Fast Fashion vs. Slow Fashion

Clothing used to be something that people put a lot of time and thought into. If you wanted a dress, you had to go out and buy the pattern, search for the right fiber or material, and then sew the dress yourself. When the Industrial Revolution came about, access to clothing became much easier, quicker, and cheaper. In the 1960s, 95% of our clothing was made in the United States. Fast forward to today, less than 3% of our clothing is manufactured in the United States. And now you can go out and buy a dress for $5 if you’re a really good bargain hunter. $5?!? As an apparel designer, that baffles me because I know more time, energy, and cost went into making that dress.

Fast Fashion

Fast fashion is defined as “an approach to the design, creation, and marketing of clothing that emphasizes making fashion trends quickly and cheaply available to consumers.” Fast fashion is just that - fast. Meaning clothing is produced quickly, cheaply, and poorly. Trendy clothes available at ridiculously low prices. The effect of fast fashion is that consumers have access to a wider variety of clothing at a much lower price. Consumers believe that they’re saving money, but they’re also buying more. I understand the thought process of, “Oh, but it’s on sale and I’ll only be spending $25 for a pair of pants! It’s so cheap!” But when we’re not conscious of where are clothes are coming from or what went in to making them, our purchases can add up. We buy more of a lesser quality product. Because the product was poorly made, it doesn’t hold up as well and has to be thrown out sooner. Consequently, clothing also has less meaning and can be discarded after only a couple of wears. It’s estimated that consumers throw out 50-80 pounds of products each year. In doing so, we are polluting our environment and contributing to landfills.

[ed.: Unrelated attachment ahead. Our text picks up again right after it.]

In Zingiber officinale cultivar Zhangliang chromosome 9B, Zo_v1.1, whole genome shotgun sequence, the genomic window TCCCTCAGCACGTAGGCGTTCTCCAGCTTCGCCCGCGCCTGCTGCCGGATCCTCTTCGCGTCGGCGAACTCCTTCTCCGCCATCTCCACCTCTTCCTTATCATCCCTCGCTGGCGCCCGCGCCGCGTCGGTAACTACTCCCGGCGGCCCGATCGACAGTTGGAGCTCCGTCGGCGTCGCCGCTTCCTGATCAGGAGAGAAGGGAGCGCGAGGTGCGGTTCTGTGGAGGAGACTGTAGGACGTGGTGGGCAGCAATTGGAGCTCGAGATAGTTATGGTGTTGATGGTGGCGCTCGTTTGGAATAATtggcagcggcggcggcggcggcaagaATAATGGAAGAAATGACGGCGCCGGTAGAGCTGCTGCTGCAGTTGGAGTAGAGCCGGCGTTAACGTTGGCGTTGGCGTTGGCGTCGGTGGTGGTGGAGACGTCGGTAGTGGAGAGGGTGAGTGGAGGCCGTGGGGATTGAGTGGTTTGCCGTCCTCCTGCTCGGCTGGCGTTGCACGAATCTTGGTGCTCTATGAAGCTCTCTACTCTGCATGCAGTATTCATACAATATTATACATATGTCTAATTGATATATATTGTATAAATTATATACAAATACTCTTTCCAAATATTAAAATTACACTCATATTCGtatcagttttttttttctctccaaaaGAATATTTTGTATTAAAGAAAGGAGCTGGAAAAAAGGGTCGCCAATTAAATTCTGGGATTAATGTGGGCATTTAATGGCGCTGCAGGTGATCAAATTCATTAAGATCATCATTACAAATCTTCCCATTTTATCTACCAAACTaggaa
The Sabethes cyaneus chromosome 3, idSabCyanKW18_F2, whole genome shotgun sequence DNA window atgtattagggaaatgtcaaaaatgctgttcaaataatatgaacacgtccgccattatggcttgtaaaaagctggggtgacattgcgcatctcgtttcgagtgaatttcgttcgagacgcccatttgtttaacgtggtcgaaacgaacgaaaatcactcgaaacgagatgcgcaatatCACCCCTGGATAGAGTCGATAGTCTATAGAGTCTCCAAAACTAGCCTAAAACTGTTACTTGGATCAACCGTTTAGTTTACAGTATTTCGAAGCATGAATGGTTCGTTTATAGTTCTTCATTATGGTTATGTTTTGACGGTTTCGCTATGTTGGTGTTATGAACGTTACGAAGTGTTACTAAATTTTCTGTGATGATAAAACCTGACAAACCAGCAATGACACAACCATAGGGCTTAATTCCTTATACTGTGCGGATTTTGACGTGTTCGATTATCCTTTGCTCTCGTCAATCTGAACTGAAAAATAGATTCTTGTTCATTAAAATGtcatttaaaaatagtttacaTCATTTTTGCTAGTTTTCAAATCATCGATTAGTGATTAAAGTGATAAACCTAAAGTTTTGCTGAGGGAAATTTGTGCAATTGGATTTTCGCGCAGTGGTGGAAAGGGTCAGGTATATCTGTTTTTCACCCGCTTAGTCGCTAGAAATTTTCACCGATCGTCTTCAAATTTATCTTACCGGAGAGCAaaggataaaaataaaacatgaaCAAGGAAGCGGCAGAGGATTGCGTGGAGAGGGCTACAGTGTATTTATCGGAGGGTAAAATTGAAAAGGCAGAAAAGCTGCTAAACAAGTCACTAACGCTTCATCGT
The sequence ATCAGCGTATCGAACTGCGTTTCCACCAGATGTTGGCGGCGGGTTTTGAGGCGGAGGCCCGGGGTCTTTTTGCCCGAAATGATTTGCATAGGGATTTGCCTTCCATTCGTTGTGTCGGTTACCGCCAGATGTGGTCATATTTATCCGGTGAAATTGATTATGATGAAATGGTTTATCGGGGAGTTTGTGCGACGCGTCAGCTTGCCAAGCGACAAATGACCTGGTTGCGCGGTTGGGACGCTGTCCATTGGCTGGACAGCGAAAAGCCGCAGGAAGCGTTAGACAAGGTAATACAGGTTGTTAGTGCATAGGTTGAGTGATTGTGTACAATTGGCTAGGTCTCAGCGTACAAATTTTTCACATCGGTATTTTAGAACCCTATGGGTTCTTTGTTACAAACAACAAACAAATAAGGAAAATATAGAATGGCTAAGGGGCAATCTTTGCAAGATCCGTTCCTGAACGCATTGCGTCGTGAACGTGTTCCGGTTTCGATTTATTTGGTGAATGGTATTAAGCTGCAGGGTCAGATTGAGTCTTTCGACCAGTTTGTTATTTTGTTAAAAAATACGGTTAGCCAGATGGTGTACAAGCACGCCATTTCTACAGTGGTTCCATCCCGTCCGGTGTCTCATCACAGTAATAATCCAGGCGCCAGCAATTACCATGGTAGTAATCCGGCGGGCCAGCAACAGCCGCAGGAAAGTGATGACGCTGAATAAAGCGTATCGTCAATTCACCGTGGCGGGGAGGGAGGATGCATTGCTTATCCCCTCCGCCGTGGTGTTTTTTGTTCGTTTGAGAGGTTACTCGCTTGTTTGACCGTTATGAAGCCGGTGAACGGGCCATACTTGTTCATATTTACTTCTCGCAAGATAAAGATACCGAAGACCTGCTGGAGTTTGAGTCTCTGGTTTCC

In order to reduce costs and speed up production time, corners are cut. Cheap textiles like polyester are used, as well as toxic dyes and materials. Garment manufacturers work in dangerous environments with low wages.

Slow Fashion

Slow fashion, on the other hand, advocates for principles such as good quality, clean environment, and fairness for both consumers and producers. Slow fashion production ensures quality manufacturing to lengthen the life of the garment. In the long run, one garment that is well produced and of good quality, is going to last much longer than a piece that was cheaply produced. On top of that, when you save for and invest in good quality pieces, they have more meaning to you. Now I know what you’re thinking. Better quality doesn’t always have to mean more expensive. I think you’d be surprised that when you consciously decide to only invest in and purchase ethically made clothing, you often spend about the same amount that you would when purchasing fast fashion items because you’re not buying as much.

I like what Patrick Woodyard said in his TEDx Talk. “Let’s return fashion to what it once was.” Fashion is about art. It’s about people. It’s about valuing the producer and the planet and ourselves as the consumer.

At Jenny C Brooks Designs, each garment is made-to-order and thoughtfully sewn here in Sioux Falls, South Dakota. After an order is placed, I single-handedly cut out each pattern piece, reducing fabric waste. All of the pieces are assembled by myself to ensure that every piece is well made.